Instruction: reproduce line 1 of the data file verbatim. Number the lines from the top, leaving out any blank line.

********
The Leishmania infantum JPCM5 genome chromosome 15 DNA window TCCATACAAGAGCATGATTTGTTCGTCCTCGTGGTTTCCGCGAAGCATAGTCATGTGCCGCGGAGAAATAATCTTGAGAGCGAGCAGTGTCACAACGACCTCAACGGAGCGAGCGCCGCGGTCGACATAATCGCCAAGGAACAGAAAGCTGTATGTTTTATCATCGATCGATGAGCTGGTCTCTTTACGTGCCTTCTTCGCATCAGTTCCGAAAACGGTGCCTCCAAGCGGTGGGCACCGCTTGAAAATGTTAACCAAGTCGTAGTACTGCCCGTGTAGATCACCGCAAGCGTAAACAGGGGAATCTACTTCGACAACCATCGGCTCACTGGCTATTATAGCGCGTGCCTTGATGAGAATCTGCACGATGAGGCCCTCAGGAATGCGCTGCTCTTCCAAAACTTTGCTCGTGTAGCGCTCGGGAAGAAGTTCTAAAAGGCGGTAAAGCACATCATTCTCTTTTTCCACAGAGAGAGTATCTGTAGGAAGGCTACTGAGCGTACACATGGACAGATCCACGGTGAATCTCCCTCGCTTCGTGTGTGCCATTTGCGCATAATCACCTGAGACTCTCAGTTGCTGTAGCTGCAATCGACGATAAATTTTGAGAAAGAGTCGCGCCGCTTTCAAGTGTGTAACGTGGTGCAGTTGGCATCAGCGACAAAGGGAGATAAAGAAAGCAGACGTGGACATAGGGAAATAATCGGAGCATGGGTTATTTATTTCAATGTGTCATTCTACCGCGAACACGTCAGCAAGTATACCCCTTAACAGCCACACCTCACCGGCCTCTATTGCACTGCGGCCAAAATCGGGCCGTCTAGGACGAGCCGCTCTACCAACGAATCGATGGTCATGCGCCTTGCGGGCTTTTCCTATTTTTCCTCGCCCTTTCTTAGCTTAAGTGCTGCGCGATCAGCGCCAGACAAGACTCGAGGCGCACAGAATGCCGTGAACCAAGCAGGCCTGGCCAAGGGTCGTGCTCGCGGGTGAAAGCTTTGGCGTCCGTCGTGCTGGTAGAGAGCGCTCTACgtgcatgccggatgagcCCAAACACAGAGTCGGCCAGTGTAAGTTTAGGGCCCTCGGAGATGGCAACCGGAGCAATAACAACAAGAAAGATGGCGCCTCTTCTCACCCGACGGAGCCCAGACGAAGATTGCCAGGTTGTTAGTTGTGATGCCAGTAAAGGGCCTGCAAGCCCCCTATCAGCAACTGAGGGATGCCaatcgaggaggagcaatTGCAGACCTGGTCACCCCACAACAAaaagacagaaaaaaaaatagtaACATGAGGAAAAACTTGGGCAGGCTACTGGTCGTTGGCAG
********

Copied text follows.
The Leishmania infantum JPCM5 genome chromosome 15 DNA window TCCATACAAGAGCATGATTTGTTCGTCCTCGTGGTTTCCGCGAAGCATAGTCATGTGCCGCGGAGAAATAATCTTGAGAGCGAGCAGTGTCACAACGACCTCAACGGAGCGAGCGCCGCGGTCGACATAATCGCCAAGGAACAGAAAGCTGTATGTTTTATCATCGATCGATGAGCTGGTCTCTTTACGTGCCTTCTTCGCATCAGTTCCGAAAACGGTGCCTCCAAGCGGTGGGCACCGCTTGAAAATGTTAACCAAGTCGTAGTACTGCCCGTGTAGATCACCGCAAGCGTAAACAGGGGAATCTACTTCGACAACCATCGGCTCACTGGCTATTATAGCGCGTGCCTTGATGAGAATCTGCACGATGAGGCCCTCAGGAATGCGCTGCTCTTCCAAAACTTTGCTCGTGTAGCGCTCGGGAAGAAGTTCTAAAAGGCGGTAAAGCACATCATTCTCTTTTTCCACAGAGAGAGTATCTGTAGGAAGGCTACTGAGCGTACACATGGACAGATCCACGGTGAATCTCCCTCGCTTCGTGTGTGCCATTTGCGCATAATCACCTGAGACTCTCAGTTGCTGTAGCTGCAATCGACGATAAATTTTGAGAAAGAGTCGCGCCGCTTTCAAGTGTGTAACGTGGTGCAGTTGGCATCAGCGACAAAGGGAGATAAAGAAAGCAGACGTGGACATAGGGAAATAATCGGAGCATGGGTTATTTATTTCAATGTGTCATTCTACCGCGAACACGTCAGCAAGTATACCCCTTAACAGCCACACCTCACCGGCCTCTATTGCACTGCGGCCAAAATCGGGCCGTCTAGGACGAGCCGCTCTACCAACGAATCGATGGTCATGCGCCTTGCGGGCTTTTCCTATTTTTCCTCGCCCTTTCTTAGCTTAAGTGCTGCGCGATCAGCGCCAGACAAGACTCGAGGCGCACAGAATGCCGTGAACCAAGCAGGCCTGGCCAAGGGTCGTGCTCGCGGGTGAAAGCTTTGGCGTCCGTCGTGCTGGTAGAGAGCGCTCTACgtgcatgccggatgagcCCAAACACAGAGTCGGCCAGTGTAAGTTTAGGGCCCTCGGAGATGGCAACCGGAGCAATAACAACAAGAAAGATGGCGCCTCTTCTCACCCGACGGAGCCCAGACGAAGATTGCCAGGTTGTTAGTTGTGATGCCAGTAAAGGGCCTGCAAGCCCCCTATCAGCAACTGAGGGATGCCaatcgaggaggagcaatTGCAGACCTGGTCACCCCACAACAAaaagacagaaaaaaaaatagtaACATGAGGAAAAACTTGGGCAGGCTACTGGTCGTTGGCAG